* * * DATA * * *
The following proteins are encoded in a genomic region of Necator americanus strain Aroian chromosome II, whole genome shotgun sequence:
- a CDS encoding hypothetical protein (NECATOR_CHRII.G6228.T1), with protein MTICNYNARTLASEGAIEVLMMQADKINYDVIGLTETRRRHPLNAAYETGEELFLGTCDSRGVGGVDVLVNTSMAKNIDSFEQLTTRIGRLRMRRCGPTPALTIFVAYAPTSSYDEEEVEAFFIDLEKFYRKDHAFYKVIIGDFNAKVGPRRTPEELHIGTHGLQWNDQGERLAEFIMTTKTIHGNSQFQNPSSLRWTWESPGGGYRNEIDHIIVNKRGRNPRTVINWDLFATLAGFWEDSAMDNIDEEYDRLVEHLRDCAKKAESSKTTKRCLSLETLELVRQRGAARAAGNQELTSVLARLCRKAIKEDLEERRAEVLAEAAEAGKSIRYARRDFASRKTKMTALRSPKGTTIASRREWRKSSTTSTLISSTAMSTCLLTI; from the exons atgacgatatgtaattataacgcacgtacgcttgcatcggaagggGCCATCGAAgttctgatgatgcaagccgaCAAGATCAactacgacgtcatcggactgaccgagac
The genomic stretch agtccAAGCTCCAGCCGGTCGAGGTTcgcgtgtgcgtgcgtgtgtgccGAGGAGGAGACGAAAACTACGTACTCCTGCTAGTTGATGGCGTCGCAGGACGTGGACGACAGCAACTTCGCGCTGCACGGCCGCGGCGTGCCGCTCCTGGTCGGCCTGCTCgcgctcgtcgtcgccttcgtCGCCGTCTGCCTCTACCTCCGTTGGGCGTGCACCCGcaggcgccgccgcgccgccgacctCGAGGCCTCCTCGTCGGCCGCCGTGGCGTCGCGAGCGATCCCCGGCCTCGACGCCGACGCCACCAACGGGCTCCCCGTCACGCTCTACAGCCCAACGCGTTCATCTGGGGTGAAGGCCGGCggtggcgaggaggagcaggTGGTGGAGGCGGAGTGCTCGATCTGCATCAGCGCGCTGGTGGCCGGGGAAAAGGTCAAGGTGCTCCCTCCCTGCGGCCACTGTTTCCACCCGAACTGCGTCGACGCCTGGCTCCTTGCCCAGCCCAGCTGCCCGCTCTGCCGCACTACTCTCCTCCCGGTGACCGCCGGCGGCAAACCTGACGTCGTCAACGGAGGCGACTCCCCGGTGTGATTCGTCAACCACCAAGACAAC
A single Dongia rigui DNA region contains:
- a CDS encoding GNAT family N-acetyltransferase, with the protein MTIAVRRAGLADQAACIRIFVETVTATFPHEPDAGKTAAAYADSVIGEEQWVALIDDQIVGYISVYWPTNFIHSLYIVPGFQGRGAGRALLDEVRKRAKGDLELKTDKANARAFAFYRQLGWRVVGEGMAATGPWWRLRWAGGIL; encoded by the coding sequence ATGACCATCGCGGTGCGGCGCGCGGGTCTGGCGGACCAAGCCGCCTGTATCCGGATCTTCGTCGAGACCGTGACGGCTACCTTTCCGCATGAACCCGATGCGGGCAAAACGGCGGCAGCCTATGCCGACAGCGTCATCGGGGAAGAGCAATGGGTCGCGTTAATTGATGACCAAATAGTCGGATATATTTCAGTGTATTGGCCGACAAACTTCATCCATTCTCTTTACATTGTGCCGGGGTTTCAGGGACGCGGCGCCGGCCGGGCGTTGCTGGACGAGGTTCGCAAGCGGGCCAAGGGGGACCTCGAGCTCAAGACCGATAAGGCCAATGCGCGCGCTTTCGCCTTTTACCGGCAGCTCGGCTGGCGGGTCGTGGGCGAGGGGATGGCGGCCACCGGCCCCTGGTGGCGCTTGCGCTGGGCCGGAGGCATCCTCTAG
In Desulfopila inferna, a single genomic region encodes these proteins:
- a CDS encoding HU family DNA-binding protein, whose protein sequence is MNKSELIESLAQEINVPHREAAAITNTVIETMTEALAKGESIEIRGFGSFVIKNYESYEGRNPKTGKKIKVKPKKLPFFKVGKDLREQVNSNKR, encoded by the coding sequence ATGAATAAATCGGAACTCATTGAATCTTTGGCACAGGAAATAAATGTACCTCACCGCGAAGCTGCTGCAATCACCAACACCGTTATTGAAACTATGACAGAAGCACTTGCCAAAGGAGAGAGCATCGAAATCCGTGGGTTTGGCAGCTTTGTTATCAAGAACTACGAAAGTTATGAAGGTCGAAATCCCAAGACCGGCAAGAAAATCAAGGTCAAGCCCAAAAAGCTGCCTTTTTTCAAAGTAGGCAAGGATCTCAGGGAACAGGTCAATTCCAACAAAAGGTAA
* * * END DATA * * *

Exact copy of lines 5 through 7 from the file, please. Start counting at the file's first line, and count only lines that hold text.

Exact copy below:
- a CDS encoding GNAT family N-acetyltransferase, with the protein MTIAVRRAGLADQAACIRIFVETVTATFPHEPDAGKTAAAYADSVIGEEQWVALIDDQIVGYISVYWPTNFIHSLYIVPGFQGRGAGRALLDEVRKRAKGDLELKTDKANARAFAFYRQLGWRVVGEGMAATGPWWRLRWAGGIL; encoded by the coding sequence ATGACCATCGCGGTGCGGCGCGCGGGTCTGGCGGACCAAGCCGCCTGTATCCGGATCTTCGTCGAGACCGTGACGGCTACCTTTCCGCATGAACCCGATGCGGGCAAAACGGCGGCAGCCTATGCCGACAGCGTCATCGGGGAAGAGCAATGGGTCGCGTTAATTGATGACCAAATAGTCGGATATATTTCAGTGTATTGGCCGACAAACTTCATCCATTCTCTTTACATTGTGCCGGGGTTTCAGGGACGCGGCGCCGGCCGGGCGTTGCTGGACGAGGTTCGCAAGCGGGCCAAGGGGGACCTCGAGCTCAAGACCGATAAGGCCAATGCGCGCGCTTTCGCCTTTTACCGGCAGCTCGGCTGGCGGGTCGTGGGCGAGGGGATGGCGGCCACCGGCCCCTGGTGGCGCTTGCGCTGGGCCGGAGGCATCCTCTAG
In Desulfopila inferna, a single genomic region encodes these proteins:
- a CDS encoding HU family DNA-binding protein, whose protein sequence is MNKSELIESLAQEINVPHREAAAITNTVIETMTEALAKGESIEIRGFGSFVIKNYESYEGRNPKTGKKIKVKPKKLPFFKVGKDLREQVNSNKR, encoded by the coding sequence ATGAATAAATCGGAACTCATTGAATCTTTGGCACAGGAAATAAATGTACCTCACCGCGAAGCTGCTGCAATCACCAACACCGTTATTGAAACTATGACAGAAGCACTTGCCAAAGGAGAGAGCATCGAAATCCGTGGGTTTGGCAGCTTTGTTATCAAGAACTACGAAAGTTATGAAGGTCGAAATCCCAAGACCGGCAAGAAAATCAAGGTCAAGCCCAAAAAGCTGCCTTTTTTCAAAGTAGGCAAGGATCTCAGGGAACAGGTCAATTCCAACAAAAGGTAA